Lab Report Of Diffusion Lab

Submitted By cakiehillard
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BACKGROUND INFORMATION Two glass tubes of known dimensions were partly filled with cyclohexane, two more with p-xylene. The ratio of the length to diameter of the tube was 4:1. P-xylene has a higher boiling point and higher molecular mass compared to cyclohexane, so it is anticipated to have a lower diffusivity rate. Table 1 describes physical information: Table 1: Physical Information of Tubes These tubes were partially filled with liquids and placed upright in a well-ventilated, temperature controlled room. The evaporation rate of the volatile compound from the tube was measured by the change in mass liquid as it evaporated. Table 2 contains the initial liquid masses recorded. Table 2: Initial Liquid Masses Diffusion is a function of time, so multiple measurements of the mass of volatile substance remaining in each tube were recorded over a period of several days. Room temperature was also recorded during every data collection.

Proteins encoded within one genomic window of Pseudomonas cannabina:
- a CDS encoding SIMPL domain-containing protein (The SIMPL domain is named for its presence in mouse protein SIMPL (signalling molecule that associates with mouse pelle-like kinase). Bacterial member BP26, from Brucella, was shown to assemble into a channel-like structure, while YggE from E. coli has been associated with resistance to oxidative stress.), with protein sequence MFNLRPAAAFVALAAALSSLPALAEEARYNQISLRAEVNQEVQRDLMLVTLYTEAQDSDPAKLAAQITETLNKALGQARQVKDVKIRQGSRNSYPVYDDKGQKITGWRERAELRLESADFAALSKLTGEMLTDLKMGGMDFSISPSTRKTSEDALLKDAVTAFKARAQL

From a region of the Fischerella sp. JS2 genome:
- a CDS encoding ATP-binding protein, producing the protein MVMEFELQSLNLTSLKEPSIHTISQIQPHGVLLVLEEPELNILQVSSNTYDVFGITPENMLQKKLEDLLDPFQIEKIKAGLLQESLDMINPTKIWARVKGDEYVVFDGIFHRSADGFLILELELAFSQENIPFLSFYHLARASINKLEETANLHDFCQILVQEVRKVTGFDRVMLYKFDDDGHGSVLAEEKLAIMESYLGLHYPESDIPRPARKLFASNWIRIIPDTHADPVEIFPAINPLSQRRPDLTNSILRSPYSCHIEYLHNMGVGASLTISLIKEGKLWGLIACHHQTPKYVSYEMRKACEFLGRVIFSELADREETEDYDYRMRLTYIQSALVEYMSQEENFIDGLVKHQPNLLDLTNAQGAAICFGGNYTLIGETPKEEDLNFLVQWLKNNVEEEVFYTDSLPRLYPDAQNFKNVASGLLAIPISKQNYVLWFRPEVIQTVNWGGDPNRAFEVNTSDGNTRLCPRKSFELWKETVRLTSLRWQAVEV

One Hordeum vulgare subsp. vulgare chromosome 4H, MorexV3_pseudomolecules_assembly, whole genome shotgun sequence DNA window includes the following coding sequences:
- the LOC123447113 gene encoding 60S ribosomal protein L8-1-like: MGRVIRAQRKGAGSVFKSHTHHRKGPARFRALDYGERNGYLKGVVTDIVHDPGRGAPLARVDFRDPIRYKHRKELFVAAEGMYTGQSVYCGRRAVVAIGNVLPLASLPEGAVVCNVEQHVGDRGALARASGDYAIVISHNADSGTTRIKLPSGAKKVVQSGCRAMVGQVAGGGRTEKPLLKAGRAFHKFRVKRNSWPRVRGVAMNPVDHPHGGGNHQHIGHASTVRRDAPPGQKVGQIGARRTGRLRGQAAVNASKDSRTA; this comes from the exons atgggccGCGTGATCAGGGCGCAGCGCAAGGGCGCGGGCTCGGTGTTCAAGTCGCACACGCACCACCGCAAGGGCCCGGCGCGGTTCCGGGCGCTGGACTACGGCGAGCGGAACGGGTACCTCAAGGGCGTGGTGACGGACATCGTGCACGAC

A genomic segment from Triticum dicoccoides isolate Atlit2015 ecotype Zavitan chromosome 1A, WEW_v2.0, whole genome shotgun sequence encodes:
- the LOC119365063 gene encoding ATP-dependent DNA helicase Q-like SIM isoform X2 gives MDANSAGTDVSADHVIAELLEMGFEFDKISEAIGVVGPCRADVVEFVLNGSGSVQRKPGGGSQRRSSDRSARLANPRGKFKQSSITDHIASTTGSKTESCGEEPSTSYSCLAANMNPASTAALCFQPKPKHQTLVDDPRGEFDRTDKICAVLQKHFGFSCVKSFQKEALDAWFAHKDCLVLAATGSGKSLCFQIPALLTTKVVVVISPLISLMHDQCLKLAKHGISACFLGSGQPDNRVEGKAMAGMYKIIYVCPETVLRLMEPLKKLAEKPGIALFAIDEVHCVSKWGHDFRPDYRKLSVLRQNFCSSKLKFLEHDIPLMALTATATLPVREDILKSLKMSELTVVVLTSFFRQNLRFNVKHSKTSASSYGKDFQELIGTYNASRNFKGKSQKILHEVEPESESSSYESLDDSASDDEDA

To model this phenomena, the rate of diffusion described by Fick’s law was used: (1) where JA = molar flux of A in the z direction, relative to the total flow [mol/cm2s] DAB = diffusivity, [cm2/sec] cA = molar concentration of A [mol/cm3] z = direction of concentration gradient [cm] The system must be stagnant for Fick’s law to apply; this assumption can be made for this experiment, as the toluene and cyclohexane are observed in stagnant air. Equation (21.25), page 655, of reference (1) is the equation use for empirical calculations. (2) To describe the empirical nature of the relationship: MA, MB - molecular weights of components A & B, respectively p - pressure, atm. T - temperature, K TcA, TcB - critical temperatures of A & B respectively, K VcA, VcB - critical molar volumes of A & B respectively, cm3/ g mol


The setup of this lab was very straight forward. Once the chemicals were chosen they were carefully poured into the test tubes. P-xylene and cyclohexane were chosen because of their insolubility with water. It was difficult to determine the height with great accuracy using the caliper. The effect is